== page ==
The Covington City Council met for a work session Monday night to discuss topics from financial support for Newton County Tomorrow (NCT) to cemetery maintenance.
In June, Mike Hopkins, director of the Newton County Water and Sewerage Authority, presented the council with a letter on behalf of NCT and its chair, Mayor Jerry Roseberry of Oxford, requesting support from the city.
At Monday night’s meeting, Roseberry appeared before the council to make the case for supporting the nonprofit community organization, which brings together community leaders, representatives of the county, city, chamber of commerce, Water and Sewerage Authority and the Newton County School System. In addition, there were 11 seats for citizens without governmental ties.
“If you look at our board of directors, you’ll see we have broad representation,” Roseberry said.
Roseberry said NCT members got together at The Center, which the organization leases annually, to “talk about our problems in Newton County and within our cities, and we talk about it among ourselves and take it back to our respective [organizations].” The total amount NCT requested was $18,000, the same amount contributed by Newton County and the Water and Sewerage Authority. The three would be the largest contributors to NCT’s $100,000 budget.
Among things NCT accomplished in the last year, Roseberry said, was raising the percentage of Special Purpose Local Option Sales Tax (SPLOST) municipalities received from 9 to 17 percent in 2011; and changing when the municipalities received SPLOST funds, so cities no longer took the bills from SPLOST projects to the county for payment in the form of monthly checks.
“That would not have happened if we hadn’t gotten together as mayors,” Roseberry said.
“There are some very positive things that have come out of [NCT] for the community,” he said. “There are things we need to do as city, and if we work together we can get our fair share.”
According to Roseberry, NCT helped the county and cities qualify as a Water First Community. In 2012, he said, Covington, Oxford, Porterdale, Mansfield and Newborn were five of the nine cities in the state receiving the designation. Only two counties received this designation, Roseberry said, and one was Newton. The qualification allows municipalities and the county to apply for and receive Georgia Environmental Finance Authority (GEEFA) loans at one-half percent interest.
The Atlanta Regional Commission (ARC) requires Newton County and its municipalities to have a comprehensive transportation plan by 2018. NCT helped by paying 10 percent of the $300,000 for a plan from USR Corporation, which merged with AECOM Technology Corporation last year.
Though the plan is a county responsibility, Roseberry said later, it does involve the cities and the entire Newton community. NCT's role is limited to assisting the contractor with the stakeholder portion of the plan.
According to Roseberry, by far the most pressing issue facing the county and its municipalities is the impact of annexation of property into Social Circle on the Newton County School System. NCT helped fund a study, which showed the school system stands to lose in excess of $2 million a year if Social Circle is allowed to annex large tracts of land.
Social Circle has its own school system, he said. “If they didn’t have a school system, it wouldn’t be bad. Newton County still gets the tax money.”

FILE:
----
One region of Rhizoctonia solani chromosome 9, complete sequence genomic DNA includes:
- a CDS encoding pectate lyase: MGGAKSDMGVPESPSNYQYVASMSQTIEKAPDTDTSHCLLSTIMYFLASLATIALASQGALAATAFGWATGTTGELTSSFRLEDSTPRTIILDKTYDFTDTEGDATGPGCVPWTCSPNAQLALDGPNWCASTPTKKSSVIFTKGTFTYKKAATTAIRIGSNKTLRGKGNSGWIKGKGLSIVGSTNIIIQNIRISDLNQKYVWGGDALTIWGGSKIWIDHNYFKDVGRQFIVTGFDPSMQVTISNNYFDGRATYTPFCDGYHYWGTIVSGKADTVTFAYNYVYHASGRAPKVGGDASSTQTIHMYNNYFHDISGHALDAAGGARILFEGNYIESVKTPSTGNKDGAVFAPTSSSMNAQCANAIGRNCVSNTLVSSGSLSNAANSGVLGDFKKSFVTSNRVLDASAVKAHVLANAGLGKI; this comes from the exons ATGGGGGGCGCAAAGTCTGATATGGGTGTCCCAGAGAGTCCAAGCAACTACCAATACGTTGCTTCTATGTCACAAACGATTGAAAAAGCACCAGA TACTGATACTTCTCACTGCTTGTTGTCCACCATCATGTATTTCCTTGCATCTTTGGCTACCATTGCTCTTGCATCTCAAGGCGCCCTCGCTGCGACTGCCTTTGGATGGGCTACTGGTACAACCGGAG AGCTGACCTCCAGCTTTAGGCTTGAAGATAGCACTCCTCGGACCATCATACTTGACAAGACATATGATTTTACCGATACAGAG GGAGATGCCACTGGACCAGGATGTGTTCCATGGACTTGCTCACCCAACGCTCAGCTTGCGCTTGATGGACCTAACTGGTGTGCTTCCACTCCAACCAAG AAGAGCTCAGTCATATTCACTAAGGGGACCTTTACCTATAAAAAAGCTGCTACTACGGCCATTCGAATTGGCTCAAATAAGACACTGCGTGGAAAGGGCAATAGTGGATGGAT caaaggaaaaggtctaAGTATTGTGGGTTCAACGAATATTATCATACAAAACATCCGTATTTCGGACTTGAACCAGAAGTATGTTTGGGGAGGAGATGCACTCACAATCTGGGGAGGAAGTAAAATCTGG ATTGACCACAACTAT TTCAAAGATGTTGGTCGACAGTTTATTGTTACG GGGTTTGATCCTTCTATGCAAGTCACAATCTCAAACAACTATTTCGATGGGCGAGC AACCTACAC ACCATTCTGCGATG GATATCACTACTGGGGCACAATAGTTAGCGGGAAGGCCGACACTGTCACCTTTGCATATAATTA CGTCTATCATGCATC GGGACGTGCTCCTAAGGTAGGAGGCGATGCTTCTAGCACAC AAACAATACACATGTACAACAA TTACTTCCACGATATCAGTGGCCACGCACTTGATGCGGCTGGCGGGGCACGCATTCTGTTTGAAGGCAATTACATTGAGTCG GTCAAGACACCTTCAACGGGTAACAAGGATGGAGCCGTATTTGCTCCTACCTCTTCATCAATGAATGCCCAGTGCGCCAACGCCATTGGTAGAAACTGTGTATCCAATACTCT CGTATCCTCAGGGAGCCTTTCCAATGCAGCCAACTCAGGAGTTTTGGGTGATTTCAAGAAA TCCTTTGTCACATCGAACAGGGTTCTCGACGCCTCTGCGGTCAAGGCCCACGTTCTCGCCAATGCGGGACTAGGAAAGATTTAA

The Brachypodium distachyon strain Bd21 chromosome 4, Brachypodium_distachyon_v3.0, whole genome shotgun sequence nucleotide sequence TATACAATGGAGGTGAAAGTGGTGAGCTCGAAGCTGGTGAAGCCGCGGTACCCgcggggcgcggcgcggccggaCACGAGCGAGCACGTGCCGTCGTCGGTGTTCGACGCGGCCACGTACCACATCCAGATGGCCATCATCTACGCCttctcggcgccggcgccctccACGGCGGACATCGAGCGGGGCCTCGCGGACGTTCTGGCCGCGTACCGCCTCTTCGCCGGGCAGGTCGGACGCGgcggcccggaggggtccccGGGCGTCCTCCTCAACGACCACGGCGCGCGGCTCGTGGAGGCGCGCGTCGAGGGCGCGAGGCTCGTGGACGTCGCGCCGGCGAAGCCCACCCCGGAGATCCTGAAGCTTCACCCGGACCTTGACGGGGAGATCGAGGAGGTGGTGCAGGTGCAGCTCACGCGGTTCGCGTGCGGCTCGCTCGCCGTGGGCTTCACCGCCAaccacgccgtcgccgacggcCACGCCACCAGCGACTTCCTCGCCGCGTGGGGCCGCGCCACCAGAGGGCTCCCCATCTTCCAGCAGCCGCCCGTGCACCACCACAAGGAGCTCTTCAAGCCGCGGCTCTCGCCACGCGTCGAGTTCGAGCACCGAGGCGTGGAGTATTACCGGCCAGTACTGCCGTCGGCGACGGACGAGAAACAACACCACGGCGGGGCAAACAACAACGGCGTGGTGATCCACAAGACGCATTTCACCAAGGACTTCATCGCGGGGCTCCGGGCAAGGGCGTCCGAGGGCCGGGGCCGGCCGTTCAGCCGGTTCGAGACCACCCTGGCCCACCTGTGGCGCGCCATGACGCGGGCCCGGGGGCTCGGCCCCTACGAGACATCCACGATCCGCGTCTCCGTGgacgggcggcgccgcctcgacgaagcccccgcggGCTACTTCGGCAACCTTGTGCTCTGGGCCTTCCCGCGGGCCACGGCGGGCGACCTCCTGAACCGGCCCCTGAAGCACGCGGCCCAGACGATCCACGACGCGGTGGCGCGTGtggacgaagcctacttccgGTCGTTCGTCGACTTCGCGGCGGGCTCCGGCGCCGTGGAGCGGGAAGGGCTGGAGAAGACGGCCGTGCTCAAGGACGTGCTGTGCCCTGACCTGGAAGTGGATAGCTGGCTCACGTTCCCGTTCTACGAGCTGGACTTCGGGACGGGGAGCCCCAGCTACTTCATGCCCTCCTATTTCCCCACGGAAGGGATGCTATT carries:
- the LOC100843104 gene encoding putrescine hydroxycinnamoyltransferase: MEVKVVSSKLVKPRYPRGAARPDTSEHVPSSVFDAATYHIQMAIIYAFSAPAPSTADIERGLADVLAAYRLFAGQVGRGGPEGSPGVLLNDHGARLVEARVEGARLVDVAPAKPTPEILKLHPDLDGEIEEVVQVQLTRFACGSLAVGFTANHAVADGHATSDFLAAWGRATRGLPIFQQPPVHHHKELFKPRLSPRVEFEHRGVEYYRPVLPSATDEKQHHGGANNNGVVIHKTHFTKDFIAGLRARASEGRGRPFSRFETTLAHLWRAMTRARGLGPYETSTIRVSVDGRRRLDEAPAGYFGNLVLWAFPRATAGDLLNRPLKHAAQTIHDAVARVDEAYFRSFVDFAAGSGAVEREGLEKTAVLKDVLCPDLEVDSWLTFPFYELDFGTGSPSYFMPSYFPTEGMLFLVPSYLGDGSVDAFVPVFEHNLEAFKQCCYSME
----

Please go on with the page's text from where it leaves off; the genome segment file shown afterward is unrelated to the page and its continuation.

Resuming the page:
However, funding for schools follows the student. NCSS is not “the richest school system in the state. Out of 187 districts, we’re 162 [in wealth].
“NCT is an opportunity for us to have a voice,” said Mayor Ronnie Johnston. During meetings “you have the chairman sitting there and a commissioner sitting there and you say, ‘hey, we’ve got to work this out.’”
NCT had asked Covington to contribute $18,000, matching contributions from Newton County and the Newton County Water and Sewerage Authority. Later in the work session, council members discussed the amount requested.
When Council Member Chris Smith said it was unfair that Covington, with 13,000 residents, pay the same amount of money as the county, with over 103,000. Johnston pointed out Covington gets a higher percentage of SPLOST funds than other cities.
Smith asked if membership was worth it. Johnston, who is on the board, said it was a good place to talk about issues in the county now. “How are we going to deal with 9-1-1 or Emergency Medical Technicians (EMT)? When we’re sitting in the city, it’s easy to say it’s a county issue. It’s not just a county issue.
“I know, based on attending Georgia Municipal Association conference, there are communities who are trying to get people to sit down together and get these conversations started,” Johnston said.
Smith also questioned why NCT met at The Center, which it leases and turns around to sublease parts of the building to the Covington-Newton Chamber of Commerce, and rents out to at least 39 other organizations in the community. He wanted to know why NCT couldn’t meet at alternative government centers.
“That’s a valid question,” said City Manager Leigh Anne Knight. “One of the things Mayor Roseberry said was [about the] wealth of information they have over there. You can’t just pack all that information in the back of your car.”
“It really becomes a neutral site,” she added. “If you have your mayor’s hat on, you’re here to talk about the city of Covington. [NCT is] really about talking about the county and how the county affects the city, to make sure that what the county does not adversely affect on city.”
Smith said during the work session that he would be comfortable with contributing $12,000, not $18,000. The other members agreed and the vote to make the $12,000 contribution to NCT will be on the agenda for the council’s Monday, Aug. 1 meeting.